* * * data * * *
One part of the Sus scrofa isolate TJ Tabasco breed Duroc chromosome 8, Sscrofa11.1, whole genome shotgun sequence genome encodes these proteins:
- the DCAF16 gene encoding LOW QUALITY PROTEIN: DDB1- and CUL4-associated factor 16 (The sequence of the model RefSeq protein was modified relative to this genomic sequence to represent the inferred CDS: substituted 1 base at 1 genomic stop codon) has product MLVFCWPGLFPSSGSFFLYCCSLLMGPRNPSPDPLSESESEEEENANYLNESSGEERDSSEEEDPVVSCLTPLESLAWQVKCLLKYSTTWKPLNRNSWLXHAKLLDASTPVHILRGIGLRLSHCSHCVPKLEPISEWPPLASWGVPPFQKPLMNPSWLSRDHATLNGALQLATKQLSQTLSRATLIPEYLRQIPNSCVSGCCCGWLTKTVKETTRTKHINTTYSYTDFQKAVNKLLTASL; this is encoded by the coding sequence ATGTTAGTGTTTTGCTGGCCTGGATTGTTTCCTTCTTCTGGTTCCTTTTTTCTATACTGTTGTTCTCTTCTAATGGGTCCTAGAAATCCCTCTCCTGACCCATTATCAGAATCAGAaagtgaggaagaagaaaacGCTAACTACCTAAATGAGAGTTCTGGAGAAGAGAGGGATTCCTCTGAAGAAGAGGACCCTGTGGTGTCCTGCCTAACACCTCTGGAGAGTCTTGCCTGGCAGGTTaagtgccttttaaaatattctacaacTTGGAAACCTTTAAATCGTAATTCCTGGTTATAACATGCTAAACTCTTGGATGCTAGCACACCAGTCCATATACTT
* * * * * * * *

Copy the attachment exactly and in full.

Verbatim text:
One part of the Sus scrofa isolate TJ Tabasco breed Duroc chromosome 8, Sscrofa11.1, whole genome shotgun sequence genome encodes these proteins:
- the DCAF16 gene encoding LOW QUALITY PROTEIN: DDB1- and CUL4-associated factor 16 (The sequence of the model RefSeq protein was modified relative to this genomic sequence to represent the inferred CDS: substituted 1 base at 1 genomic stop codon) has product MLVFCWPGLFPSSGSFFLYCCSLLMGPRNPSPDPLSESESEEEENANYLNESSGEERDSSEEEDPVVSCLTPLESLAWQVKCLLKYSTTWKPLNRNSWLXHAKLLDASTPVHILRGIGLRLSHCSHCVPKLEPISEWPPLASWGVPPFQKPLMNPSWLSRDHATLNGALQLATKQLSQTLSRATLIPEYLRQIPNSCVSGCCCGWLTKTVKETTRTKHINTTYSYTDFQKAVNKLLTASL; this is encoded by the coding sequence ATGTTAGTGTTTTGCTGGCCTGGATTGTTTCCTTCTTCTGGTTCCTTTTTTCTATACTGTTGTTCTCTTCTAATGGGTCCTAGAAATCCCTCTCCTGACCCATTATCAGAATCAGAaagtgaggaagaagaaaacGCTAACTACCTAAATGAGAGTTCTGGAGAAGAGAGGGATTCCTCTGAAGAAGAGGACCCTGTGGTGTCCTGCCTAACACCTCTGGAGAGTCTTGCCTGGCAGGTTaagtgccttttaaaatattctacaacTTGGAAACCTTTAAATCGTAATTCCTGGTTATAACATGCTAAACTCTTGGATGCTAGCACACCAGTCCATATACTT